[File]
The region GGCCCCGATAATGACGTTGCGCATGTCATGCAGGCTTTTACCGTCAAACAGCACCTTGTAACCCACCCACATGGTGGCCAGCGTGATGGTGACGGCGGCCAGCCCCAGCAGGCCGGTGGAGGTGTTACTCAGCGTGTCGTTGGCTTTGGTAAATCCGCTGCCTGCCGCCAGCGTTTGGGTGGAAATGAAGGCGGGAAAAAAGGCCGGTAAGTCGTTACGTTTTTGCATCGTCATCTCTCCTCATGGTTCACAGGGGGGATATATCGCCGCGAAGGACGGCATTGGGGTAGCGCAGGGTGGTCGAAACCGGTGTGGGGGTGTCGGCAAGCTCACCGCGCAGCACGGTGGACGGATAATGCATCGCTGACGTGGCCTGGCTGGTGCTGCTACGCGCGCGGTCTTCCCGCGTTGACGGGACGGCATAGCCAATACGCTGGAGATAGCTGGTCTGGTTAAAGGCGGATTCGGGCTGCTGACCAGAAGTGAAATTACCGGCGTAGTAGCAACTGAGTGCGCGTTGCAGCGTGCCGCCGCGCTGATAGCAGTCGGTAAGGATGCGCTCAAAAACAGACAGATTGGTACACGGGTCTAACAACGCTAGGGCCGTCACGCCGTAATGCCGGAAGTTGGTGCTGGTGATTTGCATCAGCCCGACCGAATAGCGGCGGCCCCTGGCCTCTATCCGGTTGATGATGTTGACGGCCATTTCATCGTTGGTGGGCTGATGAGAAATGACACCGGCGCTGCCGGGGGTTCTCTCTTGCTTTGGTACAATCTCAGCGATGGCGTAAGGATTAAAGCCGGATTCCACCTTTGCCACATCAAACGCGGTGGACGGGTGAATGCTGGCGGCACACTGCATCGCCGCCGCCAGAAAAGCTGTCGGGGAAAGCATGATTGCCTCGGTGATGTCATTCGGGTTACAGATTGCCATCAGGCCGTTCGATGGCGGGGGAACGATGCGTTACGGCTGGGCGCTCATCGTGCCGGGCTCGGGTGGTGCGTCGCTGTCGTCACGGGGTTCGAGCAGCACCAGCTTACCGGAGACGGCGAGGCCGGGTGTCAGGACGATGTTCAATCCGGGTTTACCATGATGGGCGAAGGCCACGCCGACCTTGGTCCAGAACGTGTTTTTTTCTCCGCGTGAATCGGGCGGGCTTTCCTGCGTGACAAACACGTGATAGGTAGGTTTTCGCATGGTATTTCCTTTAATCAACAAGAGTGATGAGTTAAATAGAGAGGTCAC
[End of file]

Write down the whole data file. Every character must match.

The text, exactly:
The region GGCCCCGATAATGACGTTGCGCATGTCATGCAGGCTTTTACCGTCAAACAGCACCTTGTAACCCACCCACATGGTGGCCAGCGTGATGGTGACGGCGGCCAGCCCCAGCAGGCCGGTGGAGGTGTTACTCAGCGTGTCGTTGGCTTTGGTAAATCCGCTGCCTGCCGCCAGCGTTTGGGTGGAAATGAAGGCGGGAAAAAAGGCCGGTAAGTCGTTACGTTTTTGCATCGTCATCTCTCCTCATGGTTCACAGGGGGGATATATCGCCGCGAAGGACGGCATTGGGGTAGCGCAGGGTGGTCGAAACCGGTGTGGGGGTGTCGGCAAGCTCACCGCGCAGCACGGTGGACGGATAATGCATCGCTGACGTGGCCTGGCTGGTGCTGCTACGCGCGCGGTCTTCCCGCGTTGACGGGACGGCATAGCCAATACGCTGGAGATAGCTGGTCTGGTTAAAGGCGGATTCGGGCTGCTGACCAGAAGTGAAATTACCGGCGTAGTAGCAACTGAGTGCGCGTTGCAGCGTGCCGCCGCGCTGATAGCAGTCGGTAAGGATGCGCTCAAAAACAGACAGATTGGTACACGGGTCTAACAACGCTAGGGCCGTCACGCCGTAATGCCGGAAGTTGGTGCTGGTGATTTGCATCAGCCCGACCGAATAGCGGCGGCCCCTGGCCTCTATCCGGTTGATGATGTTGACGGCCATTTCATCGTTGGTGGGCTGATGAGAAATGACACCGGCGCTGCCGGGGGTTCTCTCTTGCTTTGGTACAATCTCAGCGATGGCGTAAGGATTAAAGCCGGATTCCACCTTTGCCACATCAAACGCGGTGGACGGGTGAATGCTGGCGGCACACTGCATCGCCGCCGCCAGAAAAGCTGTCGGGGAAAGCATGATTGCCTCGGTGATGTCATTCGGGTTACAGATTGCCATCAGGCCGTTCGATGGCGGGGGAACGATGCGTTACGGCTGGGCGCTCATCGTGCCGGGCTCGGGTGGTGCGTCGCTGTCGTCACGGGGTTCGAGCAGCACCAGCTTACCGGAGACGGCGAGGCCGGGTGTCAGGACGATGTTCAATCCGGGTTTACCATGATGGGCGAAGGCCACGCCGACCTTGGTCCAGAACGTGTTTTTTTCTCCGCGTGAATCGGGCGGGCTTTCCTGCGTGACAAACACGTGATAGGTAGGTTTTCGCATGGTATTTCCTTTAATCAACAAGAGTGATGAGTTAAATAGAGAGGTCAC